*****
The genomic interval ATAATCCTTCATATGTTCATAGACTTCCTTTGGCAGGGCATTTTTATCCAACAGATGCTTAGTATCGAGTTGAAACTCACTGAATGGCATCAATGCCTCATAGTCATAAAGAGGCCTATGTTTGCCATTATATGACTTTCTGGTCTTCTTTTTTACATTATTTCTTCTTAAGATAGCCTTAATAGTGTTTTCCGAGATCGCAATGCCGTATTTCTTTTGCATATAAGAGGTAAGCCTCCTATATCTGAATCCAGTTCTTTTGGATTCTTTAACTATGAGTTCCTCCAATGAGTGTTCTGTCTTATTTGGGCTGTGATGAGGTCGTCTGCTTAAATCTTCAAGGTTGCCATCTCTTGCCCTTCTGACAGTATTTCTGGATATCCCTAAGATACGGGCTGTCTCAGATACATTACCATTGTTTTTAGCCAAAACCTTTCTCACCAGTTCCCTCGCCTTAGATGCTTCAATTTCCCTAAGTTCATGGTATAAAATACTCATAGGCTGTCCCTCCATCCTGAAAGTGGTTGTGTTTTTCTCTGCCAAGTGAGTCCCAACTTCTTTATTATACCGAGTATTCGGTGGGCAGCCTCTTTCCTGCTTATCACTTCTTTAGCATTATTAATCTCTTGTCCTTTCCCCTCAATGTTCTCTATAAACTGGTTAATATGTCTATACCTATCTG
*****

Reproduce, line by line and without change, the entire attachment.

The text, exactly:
The genomic interval ATAATCCTTCATATGTTCATAGACTTCCTTTGGCAGGGCATTTTTATCCAACAGATGCTTAGTATCGAGTTGAAACTCACTGAATGGCATCAATGCCTCATAGTCATAAAGAGGCCTATGTTTGCCATTATATGACTTTCTGGTCTTCTTTTTTACATTATTTCTTCTTAAGATAGCCTTAATAGTGTTTTCCGAGATCGCAATGCCGTATTTCTTTTGCATATAAGAGGTAAGCCTCCTATATCTGAATCCAGTTCTTTTGGATTCTTTAACTATGAGTTCCTCCAATGAGTGTTCTGTCTTATTTGGGCTGTGATGAGGTCGTCTGCTTAAATCTTCAAGGTTGCCATCTCTTGCCCTTCTGACAGTATTTCTGGATATCCCTAAGATACGGGCTGTCTCAGATACATTACCATTGTTTTTAGCCAAAACCTTTCTCACCAGTTCCCTCGCCTTAGATGCTTCAATTTCCCTAAGTTCATGGTATAAAATACTCATAGGCTGTCCCTCCATCCTGAAAGTGGTTGTGTTTTTCTCTGCCAAGTGAGTCCCAACTTCTTTATTATACCGAGTATTCGGTGGGCAGCCTCTTTCCTGCTTATCACTTCTTTAGCATTATTAATCTCTTGTCCTTTCCCCTCAATGTTCTCTATAAACTGGTTAATATGTCTATACCTATCTG